A couple years ago in Kosovo, in what used to be Serbia, the diocese dedicated the first cathedral in the world named for Mother Teresa: The Cathedral of St. Teresa of Calcutta. It’s a huge, soaring building, with a beautiful white interior, flooded with light.
One of the most memorable details is the pulpit.
It is beautiful: carved from white marble, with bronze details. It depicts the very scene we just heard in the Gospel: the announcement of the Resurrection to the women at the empty tomb.
The women look astonished and terrified. They can’t believe what they are hearing. But they are also in shock. Their world has been turned upside down.
This night, we all know how they must have felt.
This Easter, we are those women at the tomb.
We are living in a world suddenly changed — a world right now with more questions than answers.
Which is why Christ’s words to those women are his words to us.
“Do not be afraid.”
It’s a message so important, we hear it twice in this Gospel — from an angel and then from Jesus. They’re the first words he speaks after the Resurrection.
They are words we need right now.
A friend of mine, a Franciscan friar, told me the other day that this year, Holy Week has been “the week of the empty tomb.” I know what he means. So much is missing. In a way, the world is in a state of suspended animation. Everything has been paused.
But what can’t be paused is this night of all nights. It cries out to be heard. This cries out to be heard: he is risen.
It is a cause for joy.
In fact, the first words we heard tonight called us to “Exsult! Rejoice! Be glad!” The great Easter Proclamation announced it: “This is the night when Christ broke the prison bars of death and rose victorious…”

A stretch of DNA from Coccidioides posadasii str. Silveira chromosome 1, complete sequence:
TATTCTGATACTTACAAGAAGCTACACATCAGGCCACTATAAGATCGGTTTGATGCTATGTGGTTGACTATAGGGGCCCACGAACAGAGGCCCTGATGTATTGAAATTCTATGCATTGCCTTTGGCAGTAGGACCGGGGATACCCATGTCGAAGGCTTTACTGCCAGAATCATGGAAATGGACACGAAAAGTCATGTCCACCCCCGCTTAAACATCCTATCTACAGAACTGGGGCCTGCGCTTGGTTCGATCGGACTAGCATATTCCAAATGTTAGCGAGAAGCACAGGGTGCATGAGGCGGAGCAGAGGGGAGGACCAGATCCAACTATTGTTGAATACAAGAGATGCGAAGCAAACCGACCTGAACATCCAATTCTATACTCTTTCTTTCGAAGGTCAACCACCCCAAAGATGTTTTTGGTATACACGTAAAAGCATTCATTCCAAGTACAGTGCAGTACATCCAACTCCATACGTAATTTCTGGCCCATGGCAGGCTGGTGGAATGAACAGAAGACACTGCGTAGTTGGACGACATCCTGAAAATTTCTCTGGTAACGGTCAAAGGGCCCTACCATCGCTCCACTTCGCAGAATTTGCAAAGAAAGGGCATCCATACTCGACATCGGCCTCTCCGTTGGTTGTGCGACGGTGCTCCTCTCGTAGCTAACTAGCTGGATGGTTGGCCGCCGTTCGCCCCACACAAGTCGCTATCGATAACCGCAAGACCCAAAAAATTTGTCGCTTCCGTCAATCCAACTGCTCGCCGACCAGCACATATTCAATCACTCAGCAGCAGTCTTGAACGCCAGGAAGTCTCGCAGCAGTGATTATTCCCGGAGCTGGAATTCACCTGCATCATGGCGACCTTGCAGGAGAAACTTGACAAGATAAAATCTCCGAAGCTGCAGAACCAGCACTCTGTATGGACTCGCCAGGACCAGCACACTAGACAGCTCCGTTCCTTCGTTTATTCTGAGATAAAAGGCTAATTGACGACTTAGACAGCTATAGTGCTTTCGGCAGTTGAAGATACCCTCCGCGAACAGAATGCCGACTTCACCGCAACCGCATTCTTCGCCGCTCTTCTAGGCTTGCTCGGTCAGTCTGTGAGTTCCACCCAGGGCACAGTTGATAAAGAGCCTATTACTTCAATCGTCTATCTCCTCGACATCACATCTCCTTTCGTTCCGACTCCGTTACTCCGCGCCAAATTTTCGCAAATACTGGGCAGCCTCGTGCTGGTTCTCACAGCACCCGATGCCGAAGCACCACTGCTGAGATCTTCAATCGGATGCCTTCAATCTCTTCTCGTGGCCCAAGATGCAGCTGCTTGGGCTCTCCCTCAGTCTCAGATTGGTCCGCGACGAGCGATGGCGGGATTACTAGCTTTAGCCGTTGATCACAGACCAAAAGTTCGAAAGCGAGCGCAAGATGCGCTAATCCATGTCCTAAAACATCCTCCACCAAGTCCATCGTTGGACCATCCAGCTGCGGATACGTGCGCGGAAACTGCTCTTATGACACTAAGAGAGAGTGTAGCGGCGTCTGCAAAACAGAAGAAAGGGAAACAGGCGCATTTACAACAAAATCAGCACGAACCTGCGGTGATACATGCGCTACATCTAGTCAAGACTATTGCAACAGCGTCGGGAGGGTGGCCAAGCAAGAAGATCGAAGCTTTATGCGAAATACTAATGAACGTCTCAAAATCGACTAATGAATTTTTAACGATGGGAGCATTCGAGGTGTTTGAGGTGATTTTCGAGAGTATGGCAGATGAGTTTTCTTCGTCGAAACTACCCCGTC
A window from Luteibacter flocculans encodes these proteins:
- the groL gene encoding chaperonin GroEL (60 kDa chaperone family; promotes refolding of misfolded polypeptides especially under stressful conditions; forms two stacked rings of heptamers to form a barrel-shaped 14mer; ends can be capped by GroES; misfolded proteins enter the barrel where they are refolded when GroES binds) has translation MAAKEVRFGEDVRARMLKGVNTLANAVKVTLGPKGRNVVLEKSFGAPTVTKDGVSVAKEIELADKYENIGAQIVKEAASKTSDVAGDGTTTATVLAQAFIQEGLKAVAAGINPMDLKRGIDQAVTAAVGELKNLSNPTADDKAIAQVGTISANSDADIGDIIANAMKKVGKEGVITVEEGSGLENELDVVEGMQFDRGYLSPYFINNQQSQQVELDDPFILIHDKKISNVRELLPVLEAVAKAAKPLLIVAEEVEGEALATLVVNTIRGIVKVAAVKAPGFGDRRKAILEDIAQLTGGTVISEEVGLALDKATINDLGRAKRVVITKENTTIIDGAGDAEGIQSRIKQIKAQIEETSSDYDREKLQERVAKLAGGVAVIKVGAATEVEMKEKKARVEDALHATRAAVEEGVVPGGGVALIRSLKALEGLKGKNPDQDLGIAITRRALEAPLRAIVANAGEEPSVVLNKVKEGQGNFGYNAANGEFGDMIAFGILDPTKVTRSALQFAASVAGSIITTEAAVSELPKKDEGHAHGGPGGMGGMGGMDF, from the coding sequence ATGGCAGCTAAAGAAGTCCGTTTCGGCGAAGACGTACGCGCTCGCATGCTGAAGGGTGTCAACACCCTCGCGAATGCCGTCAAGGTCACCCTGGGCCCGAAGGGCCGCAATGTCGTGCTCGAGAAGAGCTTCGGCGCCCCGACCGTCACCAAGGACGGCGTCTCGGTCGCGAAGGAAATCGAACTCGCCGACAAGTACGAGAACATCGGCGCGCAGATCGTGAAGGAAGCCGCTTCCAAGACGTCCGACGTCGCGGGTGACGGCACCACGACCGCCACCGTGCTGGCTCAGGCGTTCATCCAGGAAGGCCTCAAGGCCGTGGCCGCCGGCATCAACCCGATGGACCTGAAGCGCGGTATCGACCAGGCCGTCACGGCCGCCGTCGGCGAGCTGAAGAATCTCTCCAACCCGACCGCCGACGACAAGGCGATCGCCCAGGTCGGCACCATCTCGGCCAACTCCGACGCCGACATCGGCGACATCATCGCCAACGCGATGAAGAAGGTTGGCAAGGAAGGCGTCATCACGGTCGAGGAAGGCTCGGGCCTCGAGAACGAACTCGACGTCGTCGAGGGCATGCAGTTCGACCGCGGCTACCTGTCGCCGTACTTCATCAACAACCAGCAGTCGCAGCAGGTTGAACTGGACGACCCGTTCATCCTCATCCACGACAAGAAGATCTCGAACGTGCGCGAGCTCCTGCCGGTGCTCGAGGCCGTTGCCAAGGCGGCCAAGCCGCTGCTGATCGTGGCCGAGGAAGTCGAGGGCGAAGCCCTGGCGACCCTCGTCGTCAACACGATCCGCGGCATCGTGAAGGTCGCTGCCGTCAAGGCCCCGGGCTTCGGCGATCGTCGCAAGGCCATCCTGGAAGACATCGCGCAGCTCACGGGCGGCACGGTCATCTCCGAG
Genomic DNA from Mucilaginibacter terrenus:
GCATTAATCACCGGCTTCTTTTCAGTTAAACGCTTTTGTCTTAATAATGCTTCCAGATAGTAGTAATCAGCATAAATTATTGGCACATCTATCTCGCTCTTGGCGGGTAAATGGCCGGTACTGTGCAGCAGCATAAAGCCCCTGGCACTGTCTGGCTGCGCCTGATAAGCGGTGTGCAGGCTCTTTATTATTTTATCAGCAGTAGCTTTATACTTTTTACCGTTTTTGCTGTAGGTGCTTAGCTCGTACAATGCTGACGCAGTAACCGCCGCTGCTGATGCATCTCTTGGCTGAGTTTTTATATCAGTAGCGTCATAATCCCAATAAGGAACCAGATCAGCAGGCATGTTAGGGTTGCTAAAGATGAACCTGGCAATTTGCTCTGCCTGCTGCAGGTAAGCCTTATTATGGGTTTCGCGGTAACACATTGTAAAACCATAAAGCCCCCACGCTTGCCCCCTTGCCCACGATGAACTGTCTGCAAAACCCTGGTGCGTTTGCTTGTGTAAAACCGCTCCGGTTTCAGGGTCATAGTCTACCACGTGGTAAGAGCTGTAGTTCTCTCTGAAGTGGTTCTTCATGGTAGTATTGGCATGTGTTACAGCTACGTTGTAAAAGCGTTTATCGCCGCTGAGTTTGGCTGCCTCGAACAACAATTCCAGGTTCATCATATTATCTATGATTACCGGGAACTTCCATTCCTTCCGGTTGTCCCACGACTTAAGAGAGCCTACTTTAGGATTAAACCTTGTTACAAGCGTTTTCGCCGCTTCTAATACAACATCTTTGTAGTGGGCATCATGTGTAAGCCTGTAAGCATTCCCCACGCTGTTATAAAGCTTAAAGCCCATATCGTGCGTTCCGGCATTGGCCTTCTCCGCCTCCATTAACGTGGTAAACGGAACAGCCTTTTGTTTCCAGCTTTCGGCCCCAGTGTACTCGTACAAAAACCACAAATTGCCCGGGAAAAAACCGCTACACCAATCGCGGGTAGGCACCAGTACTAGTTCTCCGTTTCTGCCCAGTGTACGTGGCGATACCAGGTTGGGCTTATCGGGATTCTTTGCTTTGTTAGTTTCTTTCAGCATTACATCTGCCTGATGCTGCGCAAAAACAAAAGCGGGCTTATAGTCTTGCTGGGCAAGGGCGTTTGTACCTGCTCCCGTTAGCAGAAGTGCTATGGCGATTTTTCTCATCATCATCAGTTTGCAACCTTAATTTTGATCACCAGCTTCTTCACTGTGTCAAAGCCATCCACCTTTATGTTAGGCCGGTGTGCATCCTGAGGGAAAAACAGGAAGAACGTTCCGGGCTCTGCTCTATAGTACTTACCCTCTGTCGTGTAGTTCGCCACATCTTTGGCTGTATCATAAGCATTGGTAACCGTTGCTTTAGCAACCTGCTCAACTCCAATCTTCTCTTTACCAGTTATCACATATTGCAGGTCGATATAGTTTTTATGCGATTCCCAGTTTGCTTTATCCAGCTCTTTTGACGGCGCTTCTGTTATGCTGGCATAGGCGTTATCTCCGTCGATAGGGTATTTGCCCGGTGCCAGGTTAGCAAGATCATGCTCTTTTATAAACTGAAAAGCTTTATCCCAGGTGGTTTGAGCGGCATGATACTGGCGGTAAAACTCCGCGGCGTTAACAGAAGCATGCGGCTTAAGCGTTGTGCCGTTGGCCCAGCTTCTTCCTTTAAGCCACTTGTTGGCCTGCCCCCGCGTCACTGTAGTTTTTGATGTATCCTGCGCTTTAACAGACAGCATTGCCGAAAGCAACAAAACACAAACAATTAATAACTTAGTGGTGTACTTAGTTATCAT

“This is the night.” We heard that again and again. “This is the night.” A night of victory. Of power. And yes, of joy.
This is the night when a new world was born.
Significantly, it is a night when we feel the overwhelming embrace of God’s love.
“Oh love, oh charity beyond all telling. To ransom a slave, you gave away your son.”
With God’s grace, and a firm belief in that “charity beyond all telling,” that love that made this night of nights possible, we are able to turn away from the empty tomb of uncertainty and fear.
And through the shadows we see the face of Christ.
Light breaks through.
He speaks to us tonight, as he did in the garden 20 centuries ago, reaching out to all who are worried or confused, all of us caught in this moment of great anxiety and doubt.
Have faith, he says. Have courage. I am here.
This evening, in this church and in our hearts, a flame burns — a “pillar of fire” that brings us back to the very beginning of creation.
I often like to remind people of the first words that God speaks in Genesis: “Let there be light.” We were meant to live in a world of light.
Well, tonight, it is here, the light of Christ — symbol of a new Genesis, a new Adam, a new beginning.
And tonight, too, we heard the first words of that new beginning, our challenge for the days to come:
“Do not be afraid.”
Carrying that in our hearts, we ask that God’s grace and mercy uplift us, console us, and encourage us during this extraordinary Easter — an Easter unlike any we’ve known.
Like the women in the Gospel, we are called during this moment to be people of faith…of prayer…of joy…and of courage.
And like them, Christ is also asking us to go forth — to tell the story to a worried and anxious world, to bear witness, to pass on to others what we know to be true.
We pray on “this night of grace” for resilience, and trust, and strength. May God help us to help others, however we can, with our hands and with our hearts, during the days to come.
And we look forward in joyful hope to the day when we can again celebrate together in this church, rejoicing together in the light that never dims, as we share this good news with our brothers and sisters:
“He is risen. Have hope. And do not be afraid.”
A recording of the full liturgy: